Securities Headlines: SEC Announces $17M Whistleblower Lawsuit, Delta Employees File 401(K) Lawsuit Against Fidelity, Blackstone President Says Hedge Funds Could See 25% Asset Loss, and Deutsche Bank is Fined $6M By FINRA
SEC Issues Its Second Largest Whistleblower Award
U.S. Securities and Exchange Commission has awarded the ex-employee of a company more than $17M for a whistleblower tip that helped move the regulator’s probe forward, ultimately resulting in a successful enforcement action against that company. This is the second largest award that the regulator has issued since it started its whistleblower program in 2011.
To date, the program has awarded over $85M to 32 whistleblowers. The largest SEC whistleblower award so far has been $30M and it was issued in 2014. In the last five months alone, five whistleblowers have been awarded over $26M.
Under the SEC whistleblower program, whistleblowers may be entitled to receive a monetary award if the information they’ve voluntarily given the regulator is original and helpful, resulting in an enforcement action, and the monetary sanction arrived at is greater than $1M. In such cases the whistleblower may be entitled to 10-30% of the funds collected. The payments come out of an investor protection fund paid for by monetary sanction payments issued to the SEC for securities law violations.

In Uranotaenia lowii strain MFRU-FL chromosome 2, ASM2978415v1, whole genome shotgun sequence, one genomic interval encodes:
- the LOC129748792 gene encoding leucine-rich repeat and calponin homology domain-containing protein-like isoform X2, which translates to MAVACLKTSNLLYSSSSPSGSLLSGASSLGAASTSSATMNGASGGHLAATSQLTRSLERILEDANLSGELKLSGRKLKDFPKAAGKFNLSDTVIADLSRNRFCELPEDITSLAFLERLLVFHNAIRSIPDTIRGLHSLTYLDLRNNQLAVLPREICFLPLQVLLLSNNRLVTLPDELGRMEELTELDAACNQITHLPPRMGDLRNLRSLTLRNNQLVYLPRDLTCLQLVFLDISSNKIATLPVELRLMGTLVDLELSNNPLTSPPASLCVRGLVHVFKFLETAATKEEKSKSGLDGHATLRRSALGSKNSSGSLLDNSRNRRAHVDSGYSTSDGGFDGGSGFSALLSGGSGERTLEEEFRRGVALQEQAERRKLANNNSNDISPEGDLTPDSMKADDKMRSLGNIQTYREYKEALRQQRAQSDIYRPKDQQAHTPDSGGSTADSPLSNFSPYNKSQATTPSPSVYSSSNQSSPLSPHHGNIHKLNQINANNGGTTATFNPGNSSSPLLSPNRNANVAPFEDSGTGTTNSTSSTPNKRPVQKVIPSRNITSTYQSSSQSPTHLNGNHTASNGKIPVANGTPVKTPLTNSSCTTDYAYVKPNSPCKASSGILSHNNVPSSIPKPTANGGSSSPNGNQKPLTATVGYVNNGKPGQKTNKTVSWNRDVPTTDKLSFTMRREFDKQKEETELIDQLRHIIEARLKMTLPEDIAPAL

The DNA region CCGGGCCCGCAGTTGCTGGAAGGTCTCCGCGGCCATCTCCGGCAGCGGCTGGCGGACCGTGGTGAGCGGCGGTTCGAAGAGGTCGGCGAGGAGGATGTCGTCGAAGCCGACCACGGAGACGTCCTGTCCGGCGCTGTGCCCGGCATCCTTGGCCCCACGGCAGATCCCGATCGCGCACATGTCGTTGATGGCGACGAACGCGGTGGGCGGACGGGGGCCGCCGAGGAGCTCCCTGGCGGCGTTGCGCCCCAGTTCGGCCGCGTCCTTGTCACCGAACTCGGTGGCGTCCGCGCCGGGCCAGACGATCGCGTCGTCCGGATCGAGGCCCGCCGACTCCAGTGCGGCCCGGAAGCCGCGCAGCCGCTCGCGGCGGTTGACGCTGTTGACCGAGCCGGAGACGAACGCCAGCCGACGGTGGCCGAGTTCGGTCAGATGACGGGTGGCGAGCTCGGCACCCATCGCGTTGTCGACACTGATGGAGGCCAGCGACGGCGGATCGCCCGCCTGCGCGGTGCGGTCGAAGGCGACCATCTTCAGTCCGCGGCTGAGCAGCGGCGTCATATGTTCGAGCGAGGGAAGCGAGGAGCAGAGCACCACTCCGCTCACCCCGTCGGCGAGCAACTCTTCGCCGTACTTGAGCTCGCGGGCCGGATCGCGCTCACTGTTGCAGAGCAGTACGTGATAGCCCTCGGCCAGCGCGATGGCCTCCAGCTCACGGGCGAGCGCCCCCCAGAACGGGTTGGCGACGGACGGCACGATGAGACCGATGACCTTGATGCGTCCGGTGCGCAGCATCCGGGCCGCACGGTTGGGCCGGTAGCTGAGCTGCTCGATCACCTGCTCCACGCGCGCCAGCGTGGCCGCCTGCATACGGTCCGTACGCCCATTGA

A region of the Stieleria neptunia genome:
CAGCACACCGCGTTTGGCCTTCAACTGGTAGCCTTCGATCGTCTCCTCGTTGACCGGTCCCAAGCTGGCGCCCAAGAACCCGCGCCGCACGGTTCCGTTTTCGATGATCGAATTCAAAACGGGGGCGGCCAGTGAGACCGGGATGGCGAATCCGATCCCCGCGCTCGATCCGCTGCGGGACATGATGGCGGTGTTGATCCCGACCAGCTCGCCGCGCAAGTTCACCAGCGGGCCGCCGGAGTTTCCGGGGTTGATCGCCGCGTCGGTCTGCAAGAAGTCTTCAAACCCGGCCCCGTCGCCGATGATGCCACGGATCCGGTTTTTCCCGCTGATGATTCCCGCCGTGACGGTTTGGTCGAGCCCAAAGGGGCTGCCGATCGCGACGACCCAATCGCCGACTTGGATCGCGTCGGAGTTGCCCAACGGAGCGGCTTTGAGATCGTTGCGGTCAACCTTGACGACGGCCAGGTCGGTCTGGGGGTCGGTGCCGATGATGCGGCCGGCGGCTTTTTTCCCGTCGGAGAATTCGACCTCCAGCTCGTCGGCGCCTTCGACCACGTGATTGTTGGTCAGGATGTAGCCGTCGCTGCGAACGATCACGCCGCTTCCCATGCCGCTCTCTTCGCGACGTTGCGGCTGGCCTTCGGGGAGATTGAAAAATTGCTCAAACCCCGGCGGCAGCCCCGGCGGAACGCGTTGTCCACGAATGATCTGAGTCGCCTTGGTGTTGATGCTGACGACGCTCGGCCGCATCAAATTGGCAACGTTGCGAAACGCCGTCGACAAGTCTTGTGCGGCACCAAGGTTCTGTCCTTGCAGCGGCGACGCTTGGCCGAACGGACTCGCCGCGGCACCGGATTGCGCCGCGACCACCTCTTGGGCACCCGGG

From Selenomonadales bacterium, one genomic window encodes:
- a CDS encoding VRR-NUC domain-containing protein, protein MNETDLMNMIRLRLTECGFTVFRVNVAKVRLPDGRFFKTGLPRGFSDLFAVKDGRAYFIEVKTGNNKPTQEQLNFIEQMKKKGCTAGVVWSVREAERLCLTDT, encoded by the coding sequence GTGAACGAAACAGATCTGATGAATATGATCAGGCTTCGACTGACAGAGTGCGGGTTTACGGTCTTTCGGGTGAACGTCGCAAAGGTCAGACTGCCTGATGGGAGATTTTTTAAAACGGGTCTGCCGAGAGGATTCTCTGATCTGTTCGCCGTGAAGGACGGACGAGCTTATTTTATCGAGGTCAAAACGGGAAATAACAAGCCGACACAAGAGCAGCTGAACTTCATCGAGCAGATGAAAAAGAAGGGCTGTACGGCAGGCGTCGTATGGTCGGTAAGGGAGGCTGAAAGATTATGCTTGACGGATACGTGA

Delta 401(K) Participants File Lawsuit Against Fidelity
Fidelity Investment units are now defendants in a 401(K) lawsuit filed by participants in a Delta Air Lines Inc. retirement plan. The plaintiffs want class action status.
They claim that Financial Engines, which was retained to give investment advice to the Delta Family-Care Savings Plan, is paying Fidelity a substantial chunk of the fees it receives from the 401(k) plan members. This has purportedly inflated the cost of investment advice services that are essential to the plan and is a violation of Fidelity’s fiduciary duty. They also claim that Fidelity’s management of BrokerageLink, a self-directed brokerage account, acquires share classes with high expense ratios that pay the broker dealer significant revenue-sharing payments. The plaintiffs believe Fidelity is “effectively” utilizing the assets of the plan to its benefit.
Fidelity claims the allegations are meritless.